The full scale of “crippling” redundancies proposed under changes to home care services in Angus can be revealed today.
And union bosses have slammed a review of almost 180 jobs across the county among social care officers (SCOs), who deliver “essential care” to the elderly and vulnerable.
The plans have come about under the aegis of the Angus Health and Social Care Partnership between Angus Council and NHS Tayside.
The union Unison states: “The council wish to reduce the number of SCOs to just 96 by July 2017 leaving many members out of work, employ an unknown number of surplus staff on temporary contracts, and withdraw the fleet cars with SCOs still in employment having to use their own vehicles to travel between appointments.”
The union said the moves will create “an ever-increasing amount of care delivered by the private sector” where staff made redundant from the council will inevitably work longer hours with lower pay and poorer conditions.
The spokesman added a series of meetings have been held in a bid to address the concerns of members.
“These will be immediately taken on their behalf to the review management and to the Tayside Health and Social Care Integration Joint Board,” he said.
“Unison are completely and fundamentally opposed to any compulsory redundancies.
“Needless to say, we are somewhat confused given that the Scottish Government have not only made health and social care integration a high priority and are investing substantially in it, but also have a ‘no compulsory redundancy’ commitment in place.
“The proposals entirely contradict the government’s stance.
“Over and above these crippling potential job losses, Unison will be challenging the review management on the proposed use of employees’ own cars.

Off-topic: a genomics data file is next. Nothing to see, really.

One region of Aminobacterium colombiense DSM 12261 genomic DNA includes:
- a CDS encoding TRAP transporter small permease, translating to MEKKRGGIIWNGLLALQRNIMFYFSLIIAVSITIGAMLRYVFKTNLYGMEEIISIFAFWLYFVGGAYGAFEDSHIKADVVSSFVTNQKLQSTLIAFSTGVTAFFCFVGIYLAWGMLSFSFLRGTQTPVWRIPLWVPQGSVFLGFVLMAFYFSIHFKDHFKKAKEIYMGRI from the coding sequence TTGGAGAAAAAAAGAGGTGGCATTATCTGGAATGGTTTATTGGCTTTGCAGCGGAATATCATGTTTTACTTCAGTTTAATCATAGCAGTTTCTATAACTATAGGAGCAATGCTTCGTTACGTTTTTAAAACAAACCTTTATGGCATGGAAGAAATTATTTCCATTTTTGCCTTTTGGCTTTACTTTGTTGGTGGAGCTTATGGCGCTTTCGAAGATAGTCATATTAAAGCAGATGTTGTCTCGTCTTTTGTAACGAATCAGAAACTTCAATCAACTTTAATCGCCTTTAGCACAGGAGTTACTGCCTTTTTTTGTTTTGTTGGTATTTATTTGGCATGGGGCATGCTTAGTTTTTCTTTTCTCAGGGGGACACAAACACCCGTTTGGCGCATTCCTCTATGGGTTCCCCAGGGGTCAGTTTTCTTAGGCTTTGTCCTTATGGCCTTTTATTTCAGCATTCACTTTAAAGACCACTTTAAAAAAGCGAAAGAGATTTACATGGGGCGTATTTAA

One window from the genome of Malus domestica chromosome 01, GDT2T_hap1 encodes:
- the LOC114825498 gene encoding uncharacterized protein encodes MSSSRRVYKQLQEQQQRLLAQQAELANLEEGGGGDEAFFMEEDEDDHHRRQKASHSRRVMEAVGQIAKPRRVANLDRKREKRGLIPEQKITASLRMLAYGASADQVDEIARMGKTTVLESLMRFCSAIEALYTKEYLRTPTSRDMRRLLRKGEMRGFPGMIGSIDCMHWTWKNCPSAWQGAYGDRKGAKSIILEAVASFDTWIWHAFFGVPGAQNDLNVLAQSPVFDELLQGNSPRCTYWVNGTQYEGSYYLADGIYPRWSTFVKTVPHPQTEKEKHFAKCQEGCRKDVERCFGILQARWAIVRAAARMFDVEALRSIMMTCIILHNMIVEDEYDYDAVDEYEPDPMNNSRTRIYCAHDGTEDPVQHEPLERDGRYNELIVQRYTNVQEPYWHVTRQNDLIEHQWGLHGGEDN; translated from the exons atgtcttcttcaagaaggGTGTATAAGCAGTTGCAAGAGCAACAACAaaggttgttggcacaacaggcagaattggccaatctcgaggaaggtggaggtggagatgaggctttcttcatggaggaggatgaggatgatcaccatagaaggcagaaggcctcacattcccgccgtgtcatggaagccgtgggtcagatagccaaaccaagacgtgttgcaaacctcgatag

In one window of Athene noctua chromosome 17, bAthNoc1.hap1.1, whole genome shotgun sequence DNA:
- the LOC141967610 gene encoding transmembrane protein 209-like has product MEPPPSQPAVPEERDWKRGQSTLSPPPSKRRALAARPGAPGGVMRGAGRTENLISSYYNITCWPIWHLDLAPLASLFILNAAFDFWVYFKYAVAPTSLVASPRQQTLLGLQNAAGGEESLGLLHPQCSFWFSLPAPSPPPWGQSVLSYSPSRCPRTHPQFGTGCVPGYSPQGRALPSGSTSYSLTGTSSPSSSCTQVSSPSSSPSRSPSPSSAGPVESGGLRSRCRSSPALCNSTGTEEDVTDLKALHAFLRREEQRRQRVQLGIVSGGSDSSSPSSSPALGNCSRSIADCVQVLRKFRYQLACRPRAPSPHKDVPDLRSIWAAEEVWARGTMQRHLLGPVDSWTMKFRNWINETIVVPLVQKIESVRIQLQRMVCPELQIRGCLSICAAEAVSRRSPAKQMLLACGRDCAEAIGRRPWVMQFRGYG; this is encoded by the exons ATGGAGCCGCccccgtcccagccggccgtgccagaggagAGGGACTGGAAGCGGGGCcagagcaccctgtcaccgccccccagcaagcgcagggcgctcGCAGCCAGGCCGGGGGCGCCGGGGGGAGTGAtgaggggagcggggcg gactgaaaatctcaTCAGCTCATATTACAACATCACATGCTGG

“Already low paid, we have significant concerns on the ability of our members to afford to run and maintain their own transport so that they may have a job in July 2017.”
A spokesman for Angus Health & Social Care Partnership said the introduction of self-directed support has produced a “steady and significant reduction in demand for long-term, personal care services from the Angus Health and Social Care Partnership.”
He added: “Seventy per cent of personal care services for adults living at home in Angus are now delivered by private care providers.
“The Health and Social Care Partnership is working closely with trade unions and staff to change the model of service delivery for home based personal care, with the partnership only providing short term or specialist personal care in future.
“As we continue to transition long term personal care to private and third sector parties, and with the improvements to the efficiencies of the internal services, we will need significantly fewer staff.
“This transitional period is being taken forward under the Managing Workforce Change policy and staff and trade unions are regularly appraised, involved and updated.”